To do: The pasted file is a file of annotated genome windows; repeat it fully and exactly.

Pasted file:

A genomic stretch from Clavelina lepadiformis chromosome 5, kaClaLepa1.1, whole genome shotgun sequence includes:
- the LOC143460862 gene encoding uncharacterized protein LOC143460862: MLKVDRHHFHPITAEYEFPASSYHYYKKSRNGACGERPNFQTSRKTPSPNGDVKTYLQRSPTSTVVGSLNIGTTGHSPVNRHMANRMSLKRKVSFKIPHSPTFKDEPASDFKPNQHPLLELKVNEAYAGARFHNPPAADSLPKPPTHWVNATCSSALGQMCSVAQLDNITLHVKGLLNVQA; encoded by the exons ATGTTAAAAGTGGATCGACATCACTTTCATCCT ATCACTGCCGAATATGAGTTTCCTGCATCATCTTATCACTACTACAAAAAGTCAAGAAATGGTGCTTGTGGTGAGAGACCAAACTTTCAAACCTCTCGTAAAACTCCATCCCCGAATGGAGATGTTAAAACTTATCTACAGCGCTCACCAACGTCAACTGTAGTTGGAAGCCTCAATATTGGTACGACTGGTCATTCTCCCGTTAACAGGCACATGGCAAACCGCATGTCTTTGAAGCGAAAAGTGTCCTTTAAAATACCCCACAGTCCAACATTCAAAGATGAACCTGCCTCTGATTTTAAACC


A genomic stretch from Clavelina lepadiformis chromosome 5, kaClaLepa1.1, whole genome shotgun sequence includes:
- the LOC143460862 gene encoding uncharacterized protein LOC143460862: MLKVDRHHFHPITAEYEFPASSYHYYKKSRNGACGERPNFQTSRKTPSPNGDVKTYLQRSPTSTVVGSLNIGTTGHSPVNRHMANRMSLKRKVSFKIPHSPTFKDEPASDFKPNQHPLLELKVNEAYAGARFHNPPAADSLPKPPTHWVNATCSSALGQMCSVAQLDNITLHVKGLLNVQA; encoded by the exons ATGTTAAAAGTGGATCGACATCACTTTCATCCT ATCACTGCCGAATATGAGTTTCCTGCATCATCTTATCACTACTACAAAAAGTCAAGAAATGGTGCTTGTGGTGAGAGACCAAACTTTCAAACCTCTCGTAAAACTCCATCCCCGAATGGAGATGTTAAAACTTATCTACAGCGCTCACCAACGTCAACTGTAGTTGGAAGCCTCAATATTGGTACGACTGGTCATTCTCCCGTTAACAGGCACATGGCAAACCGCATGTCTTTGAAGCGAAAAGTGTCCTTTAAAATACCCCACAGTCCAACATTCAAAGATGAACCTGCCTCTGATTTTAAACC